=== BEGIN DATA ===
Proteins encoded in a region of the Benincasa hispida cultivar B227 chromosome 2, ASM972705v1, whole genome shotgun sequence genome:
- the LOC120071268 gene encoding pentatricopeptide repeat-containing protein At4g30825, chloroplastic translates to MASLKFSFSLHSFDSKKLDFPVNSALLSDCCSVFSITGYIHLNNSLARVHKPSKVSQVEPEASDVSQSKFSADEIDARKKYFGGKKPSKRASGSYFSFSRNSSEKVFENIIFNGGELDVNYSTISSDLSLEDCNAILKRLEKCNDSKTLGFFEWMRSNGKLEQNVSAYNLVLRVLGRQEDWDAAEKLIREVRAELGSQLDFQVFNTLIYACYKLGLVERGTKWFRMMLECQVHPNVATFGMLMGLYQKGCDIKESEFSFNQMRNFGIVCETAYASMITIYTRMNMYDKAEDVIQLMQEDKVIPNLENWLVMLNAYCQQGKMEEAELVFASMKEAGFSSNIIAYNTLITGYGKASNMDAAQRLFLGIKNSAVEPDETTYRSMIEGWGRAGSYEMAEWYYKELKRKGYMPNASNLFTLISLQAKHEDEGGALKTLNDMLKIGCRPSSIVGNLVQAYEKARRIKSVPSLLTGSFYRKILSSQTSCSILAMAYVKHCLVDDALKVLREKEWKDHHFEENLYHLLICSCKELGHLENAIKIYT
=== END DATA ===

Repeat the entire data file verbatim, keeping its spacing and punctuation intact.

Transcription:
Proteins encoded in a region of the Benincasa hispida cultivar B227 chromosome 2, ASM972705v1, whole genome shotgun sequence genome:
- the LOC120071268 gene encoding pentatricopeptide repeat-containing protein At4g30825, chloroplastic translates to MASLKFSFSLHSFDSKKLDFPVNSALLSDCCSVFSITGYIHLNNSLARVHKPSKVSQVEPEASDVSQSKFSADEIDARKKYFGGKKPSKRASGSYFSFSRNSSEKVFENIIFNGGELDVNYSTISSDLSLEDCNAILKRLEKCNDSKTLGFFEWMRSNGKLEQNVSAYNLVLRVLGRQEDWDAAEKLIREVRAELGSQLDFQVFNTLIYACYKLGLVERGTKWFRMMLECQVHPNVATFGMLMGLYQKGCDIKESEFSFNQMRNFGIVCETAYASMITIYTRMNMYDKAEDVIQLMQEDKVIPNLENWLVMLNAYCQQGKMEEAELVFASMKEAGFSSNIIAYNTLITGYGKASNMDAAQRLFLGIKNSAVEPDETTYRSMIEGWGRAGSYEMAEWYYKELKRKGYMPNASNLFTLISLQAKHEDEGGALKTLNDMLKIGCRPSSIVGNLVQAYEKARRIKSVPSLLTGSFYRKILSSQTSCSILAMAYVKHCLVDDALKVLREKEWKDHHFEENLYHLLICSCKELGHLENAIKIYT